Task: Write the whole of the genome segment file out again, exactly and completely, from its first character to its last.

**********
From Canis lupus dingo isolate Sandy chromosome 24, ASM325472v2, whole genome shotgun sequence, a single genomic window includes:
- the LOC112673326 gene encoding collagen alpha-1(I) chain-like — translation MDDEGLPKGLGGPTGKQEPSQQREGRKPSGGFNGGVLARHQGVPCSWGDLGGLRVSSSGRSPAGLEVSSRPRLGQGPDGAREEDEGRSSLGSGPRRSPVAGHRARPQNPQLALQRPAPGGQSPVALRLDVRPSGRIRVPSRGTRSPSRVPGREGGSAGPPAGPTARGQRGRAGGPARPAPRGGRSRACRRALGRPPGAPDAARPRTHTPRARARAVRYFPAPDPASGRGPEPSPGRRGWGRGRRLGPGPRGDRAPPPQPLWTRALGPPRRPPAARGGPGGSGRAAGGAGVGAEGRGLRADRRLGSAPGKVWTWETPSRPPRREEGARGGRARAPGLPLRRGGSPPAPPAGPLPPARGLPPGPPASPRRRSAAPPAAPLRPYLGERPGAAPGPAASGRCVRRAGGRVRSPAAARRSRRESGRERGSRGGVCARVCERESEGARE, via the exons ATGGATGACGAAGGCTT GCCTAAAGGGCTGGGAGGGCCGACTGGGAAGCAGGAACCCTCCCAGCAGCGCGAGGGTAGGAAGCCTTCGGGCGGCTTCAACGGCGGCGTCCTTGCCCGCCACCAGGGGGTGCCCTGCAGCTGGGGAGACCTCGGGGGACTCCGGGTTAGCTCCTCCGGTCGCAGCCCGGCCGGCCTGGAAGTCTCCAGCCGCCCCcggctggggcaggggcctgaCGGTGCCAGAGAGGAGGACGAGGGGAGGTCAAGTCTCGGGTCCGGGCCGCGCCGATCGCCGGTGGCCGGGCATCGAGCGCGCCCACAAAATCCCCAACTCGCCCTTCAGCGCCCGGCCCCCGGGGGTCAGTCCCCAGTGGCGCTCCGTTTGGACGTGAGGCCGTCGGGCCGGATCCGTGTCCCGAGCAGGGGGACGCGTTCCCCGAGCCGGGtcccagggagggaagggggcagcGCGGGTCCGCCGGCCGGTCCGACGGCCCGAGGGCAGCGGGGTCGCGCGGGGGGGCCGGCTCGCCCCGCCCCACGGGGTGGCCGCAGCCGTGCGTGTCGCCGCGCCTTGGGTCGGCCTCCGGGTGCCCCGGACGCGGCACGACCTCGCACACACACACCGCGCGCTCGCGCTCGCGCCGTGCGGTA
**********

From Canis lupus dingo isolate Sandy chromosome 24, ASM325472v2, whole genome shotgun sequence, a single genomic window includes:
- the LOC112673326 gene encoding collagen alpha-1(I) chain-like — translation MDDEGLPKGLGGPTGKQEPSQQREGRKPSGGFNGGVLARHQGVPCSWGDLGGLRVSSSGRSPAGLEVSSRPRLGQGPDGAREEDEGRSSLGSGPRRSPVAGHRARPQNPQLALQRPAPGGQSPVALRLDVRPSGRIRVPSRGTRSPSRVPGREGGSAGPPAGPTARGQRGRAGGPARPAPRGGRSRACRRALGRPPGAPDAARPRTHTPRARARAVRYFPAPDPASGRGPEPSPGRRGWGRGRRLGPGPRGDRAPPPQPLWTRALGPPRRPPAARGGPGGSGRAAGGAGVGAEGRGLRADRRLGSAPGKVWTWETPSRPPRREEGARGGRARAPGLPLRRGGSPPAPPAGPLPPARGLPPGPPASPRRRSAAPPAAPLRPYLGERPGAAPGPAASGRCVRRAGGRVRSPAAARRSRRESGRERGSRGGVCARVCERESEGARE, via the exons ATGGATGACGAAGGCTT GCCTAAAGGGCTGGGAGGGCCGACTGGGAAGCAGGAACCCTCCCAGCAGCGCGAGGGTAGGAAGCCTTCGGGCGGCTTCAACGGCGGCGTCCTTGCCCGCCACCAGGGGGTGCCCTGCAGCTGGGGAGACCTCGGGGGACTCCGGGTTAGCTCCTCCGGTCGCAGCCCGGCCGGCCTGGAAGTCTCCAGCCGCCCCcggctggggcaggggcctgaCGGTGCCAGAGAGGAGGACGAGGGGAGGTCAAGTCTCGGGTCCGGGCCGCGCCGATCGCCGGTGGCCGGGCATCGAGCGCGCCCACAAAATCCCCAACTCGCCCTTCAGCGCCCGGCCCCCGGGGGTCAGTCCCCAGTGGCGCTCCGTTTGGACGTGAGGCCGTCGGGCCGGATCCGTGTCCCGAGCAGGGGGACGCGTTCCCCGAGCCGGGtcccagggagggaagggggcagcGCGGGTCCGCCGGCCGGTCCGACGGCCCGAGGGCAGCGGGGTCGCGCGGGGGGGCCGGCTCGCCCCGCCCCACGGGGTGGCCGCAGCCGTGCGTGTCGCCGCGCCTTGGGTCGGCCTCCGGGTGCCCCGGACGCGGCACGACCTCGCACACACACACCGCGCGCTCGCGCTCGCGCCGTGCGGTA